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Trump again dismisses Russia findings...Stocks open lower...Former university president's trial begins

By The Associated Press | Posted - Mar. 20, 2017 at 8:00 a.m.

This archived news story is available only for your personal, non-commercial use. Information in the story may be outdated or superseded by additional information. Reading or replaying the story in its archived form does not constitute a republication of the story.

WASHINGTON (AP) — President Donald Trump is again dismissing the conclusions of U.S. intelligence agencies that Russia meddled in the presidential campaign to help him beat Hillary Clinton. In tweets today, Trump accused Democrats of making up the allegations "as an excuse for running a terrible campaign." And he says investigators should instead be going after leaks to the media.

WASHINGTON (AP) — Donald Trump's latest outburst about alleged Russian interference in the election comes as lawmakers prepare to hear today from FBI Director James Comey and National Security Agency Director Michael Rogers. They'll be testifying on the allegations of Russian hacking, and also on whether there were any connections between Moscow and the Trump campaign.

NEW YORK (AP) — Stocks are slightly lower, led by losses in banks after Britain announced it will formally trigger the process of leaving the European Union on March 29. Britain's departure from the EU will start a long negotiation with uncertain effects for banks and other companies. It is expected to become official in early 2019. Major indexes in Europe are also lower. Energy companies are falling as the price of U.S. crude slips about 1 percent.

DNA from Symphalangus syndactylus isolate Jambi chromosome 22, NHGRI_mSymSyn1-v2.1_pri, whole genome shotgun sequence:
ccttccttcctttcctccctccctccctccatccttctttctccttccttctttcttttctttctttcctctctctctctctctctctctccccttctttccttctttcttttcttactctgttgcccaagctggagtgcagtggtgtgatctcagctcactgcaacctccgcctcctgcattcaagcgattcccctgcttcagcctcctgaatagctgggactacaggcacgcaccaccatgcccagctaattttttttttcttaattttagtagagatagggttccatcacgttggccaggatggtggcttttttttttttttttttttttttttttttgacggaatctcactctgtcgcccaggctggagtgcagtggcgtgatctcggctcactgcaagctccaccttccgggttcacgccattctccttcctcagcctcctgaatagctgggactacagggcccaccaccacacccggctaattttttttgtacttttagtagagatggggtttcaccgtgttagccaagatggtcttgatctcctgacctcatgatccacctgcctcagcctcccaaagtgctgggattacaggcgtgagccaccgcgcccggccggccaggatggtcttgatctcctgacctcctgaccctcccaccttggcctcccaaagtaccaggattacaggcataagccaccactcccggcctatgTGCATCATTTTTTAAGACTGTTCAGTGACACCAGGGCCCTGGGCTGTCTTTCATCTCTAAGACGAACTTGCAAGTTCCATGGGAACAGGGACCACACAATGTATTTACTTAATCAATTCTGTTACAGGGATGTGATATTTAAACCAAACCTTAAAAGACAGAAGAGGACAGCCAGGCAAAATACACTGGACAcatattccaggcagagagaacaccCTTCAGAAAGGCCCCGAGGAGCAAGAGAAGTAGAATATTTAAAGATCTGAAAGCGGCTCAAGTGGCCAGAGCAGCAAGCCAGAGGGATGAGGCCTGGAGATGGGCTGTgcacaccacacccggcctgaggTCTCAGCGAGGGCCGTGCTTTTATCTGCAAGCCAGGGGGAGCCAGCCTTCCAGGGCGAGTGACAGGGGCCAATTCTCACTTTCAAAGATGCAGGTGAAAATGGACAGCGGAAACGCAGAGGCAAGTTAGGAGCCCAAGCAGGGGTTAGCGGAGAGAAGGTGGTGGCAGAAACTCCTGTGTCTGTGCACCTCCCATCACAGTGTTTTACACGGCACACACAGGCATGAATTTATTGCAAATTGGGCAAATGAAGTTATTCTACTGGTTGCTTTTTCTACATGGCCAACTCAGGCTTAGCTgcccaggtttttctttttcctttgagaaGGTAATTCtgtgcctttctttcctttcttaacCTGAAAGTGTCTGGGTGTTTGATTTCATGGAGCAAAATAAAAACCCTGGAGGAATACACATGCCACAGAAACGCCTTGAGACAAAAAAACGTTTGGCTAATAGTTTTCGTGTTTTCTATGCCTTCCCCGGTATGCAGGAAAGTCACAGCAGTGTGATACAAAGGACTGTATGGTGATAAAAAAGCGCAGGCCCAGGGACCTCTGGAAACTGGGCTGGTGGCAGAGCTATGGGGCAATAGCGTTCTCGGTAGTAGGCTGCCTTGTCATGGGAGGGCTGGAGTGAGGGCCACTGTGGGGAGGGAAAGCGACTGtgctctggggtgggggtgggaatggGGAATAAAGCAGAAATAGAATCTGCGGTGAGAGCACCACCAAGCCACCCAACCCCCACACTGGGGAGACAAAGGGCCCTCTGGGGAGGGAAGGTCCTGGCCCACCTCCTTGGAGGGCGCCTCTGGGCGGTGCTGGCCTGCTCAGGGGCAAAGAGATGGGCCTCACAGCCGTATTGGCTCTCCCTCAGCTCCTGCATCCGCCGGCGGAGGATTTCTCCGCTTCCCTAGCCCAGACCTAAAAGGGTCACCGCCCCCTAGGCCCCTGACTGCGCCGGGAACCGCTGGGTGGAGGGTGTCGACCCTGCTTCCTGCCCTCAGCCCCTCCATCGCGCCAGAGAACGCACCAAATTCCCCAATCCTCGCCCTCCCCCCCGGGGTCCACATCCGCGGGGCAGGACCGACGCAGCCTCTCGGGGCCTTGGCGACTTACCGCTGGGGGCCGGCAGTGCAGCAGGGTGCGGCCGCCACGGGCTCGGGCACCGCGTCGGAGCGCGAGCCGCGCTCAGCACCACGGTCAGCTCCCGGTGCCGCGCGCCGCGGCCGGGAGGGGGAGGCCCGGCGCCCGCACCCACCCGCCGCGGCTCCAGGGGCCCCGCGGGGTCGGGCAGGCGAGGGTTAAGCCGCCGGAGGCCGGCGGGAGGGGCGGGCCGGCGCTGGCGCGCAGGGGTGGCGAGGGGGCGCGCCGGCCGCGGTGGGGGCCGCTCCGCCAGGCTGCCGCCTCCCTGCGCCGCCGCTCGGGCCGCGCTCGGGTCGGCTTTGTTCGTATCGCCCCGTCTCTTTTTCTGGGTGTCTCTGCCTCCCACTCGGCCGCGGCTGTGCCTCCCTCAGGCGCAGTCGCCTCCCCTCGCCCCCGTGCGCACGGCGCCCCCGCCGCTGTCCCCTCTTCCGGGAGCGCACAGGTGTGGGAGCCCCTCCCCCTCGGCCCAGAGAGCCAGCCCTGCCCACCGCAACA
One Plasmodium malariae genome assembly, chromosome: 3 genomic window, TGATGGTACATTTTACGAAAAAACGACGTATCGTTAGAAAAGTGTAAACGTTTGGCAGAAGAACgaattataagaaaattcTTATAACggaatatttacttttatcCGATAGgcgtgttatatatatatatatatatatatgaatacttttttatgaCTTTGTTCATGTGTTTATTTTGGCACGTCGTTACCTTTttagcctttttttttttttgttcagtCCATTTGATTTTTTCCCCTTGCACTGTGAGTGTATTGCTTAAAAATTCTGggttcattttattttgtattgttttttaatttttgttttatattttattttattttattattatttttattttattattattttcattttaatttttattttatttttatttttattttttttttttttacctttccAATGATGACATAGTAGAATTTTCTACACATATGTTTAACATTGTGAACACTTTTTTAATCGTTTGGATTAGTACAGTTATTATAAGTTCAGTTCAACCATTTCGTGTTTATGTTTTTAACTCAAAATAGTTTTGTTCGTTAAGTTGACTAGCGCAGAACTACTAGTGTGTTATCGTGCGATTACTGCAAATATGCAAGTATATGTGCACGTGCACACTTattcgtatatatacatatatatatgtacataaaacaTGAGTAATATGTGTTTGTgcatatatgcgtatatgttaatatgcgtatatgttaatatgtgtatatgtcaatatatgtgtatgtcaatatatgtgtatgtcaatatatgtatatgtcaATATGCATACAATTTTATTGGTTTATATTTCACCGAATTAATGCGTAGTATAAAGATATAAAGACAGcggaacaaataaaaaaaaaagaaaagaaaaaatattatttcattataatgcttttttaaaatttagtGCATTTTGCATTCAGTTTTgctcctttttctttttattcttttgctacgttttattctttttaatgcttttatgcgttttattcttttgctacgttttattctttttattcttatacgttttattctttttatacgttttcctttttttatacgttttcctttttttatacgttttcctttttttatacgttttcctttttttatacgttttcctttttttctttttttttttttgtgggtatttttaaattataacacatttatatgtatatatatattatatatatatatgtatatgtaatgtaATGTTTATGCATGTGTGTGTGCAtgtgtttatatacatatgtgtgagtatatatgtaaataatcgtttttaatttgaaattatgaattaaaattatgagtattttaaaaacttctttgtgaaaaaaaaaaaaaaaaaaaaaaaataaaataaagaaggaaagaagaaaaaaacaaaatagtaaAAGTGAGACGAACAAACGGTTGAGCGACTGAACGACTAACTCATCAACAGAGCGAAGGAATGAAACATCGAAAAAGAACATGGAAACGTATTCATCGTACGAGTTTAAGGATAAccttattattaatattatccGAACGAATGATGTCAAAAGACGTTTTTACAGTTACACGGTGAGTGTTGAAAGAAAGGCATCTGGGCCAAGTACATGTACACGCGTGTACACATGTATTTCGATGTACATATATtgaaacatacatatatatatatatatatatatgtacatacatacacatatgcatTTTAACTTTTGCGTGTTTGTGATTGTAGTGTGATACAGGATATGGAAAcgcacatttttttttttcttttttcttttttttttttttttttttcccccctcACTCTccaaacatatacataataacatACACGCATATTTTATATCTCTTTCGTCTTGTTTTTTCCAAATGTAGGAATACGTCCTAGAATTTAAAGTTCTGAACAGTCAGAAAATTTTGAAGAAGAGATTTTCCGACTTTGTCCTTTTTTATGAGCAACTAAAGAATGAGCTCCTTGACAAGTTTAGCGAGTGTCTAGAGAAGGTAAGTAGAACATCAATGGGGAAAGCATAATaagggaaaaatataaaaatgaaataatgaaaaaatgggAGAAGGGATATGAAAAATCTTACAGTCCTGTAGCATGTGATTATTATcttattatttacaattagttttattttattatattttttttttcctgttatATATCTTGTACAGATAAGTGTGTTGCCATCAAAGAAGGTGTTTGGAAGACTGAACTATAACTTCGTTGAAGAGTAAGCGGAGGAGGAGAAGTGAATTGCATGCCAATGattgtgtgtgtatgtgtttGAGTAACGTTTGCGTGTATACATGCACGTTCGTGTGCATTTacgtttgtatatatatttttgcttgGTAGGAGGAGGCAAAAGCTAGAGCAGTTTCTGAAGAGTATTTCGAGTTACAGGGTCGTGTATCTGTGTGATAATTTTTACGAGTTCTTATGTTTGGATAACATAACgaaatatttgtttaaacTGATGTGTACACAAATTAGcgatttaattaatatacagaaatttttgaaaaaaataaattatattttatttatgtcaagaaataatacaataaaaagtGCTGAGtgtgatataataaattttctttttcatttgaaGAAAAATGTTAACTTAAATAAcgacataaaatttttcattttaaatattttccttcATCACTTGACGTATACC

HARRISBURG, Pa. (AP) — Jury selection is getting under way in Harrisburg, Pennsylvania, in the trial of Penn State's former president, Graham Spanier. He's accused of putting children at risk by mishandling child sex abuse complaints against retired assistant football coach Jerry Sandusky. Spanier arrived at a Harrisburg courthouse today for a trial that could last a week or more.

NEW YORK (AP) — The person who shares a news story on social media is more important than the story's actual source in determining whether readers believe it. That's the finding of a study by the Media Insight Project. In a previous study, consumers said they paid greater heed to where the story originated. But the Media Insight Project reached a different conclusion. The project is a collaboration between The Associated Press, the N-O-R-C Center for Public Affairs Research and the American Press Institute.

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The Associated Press


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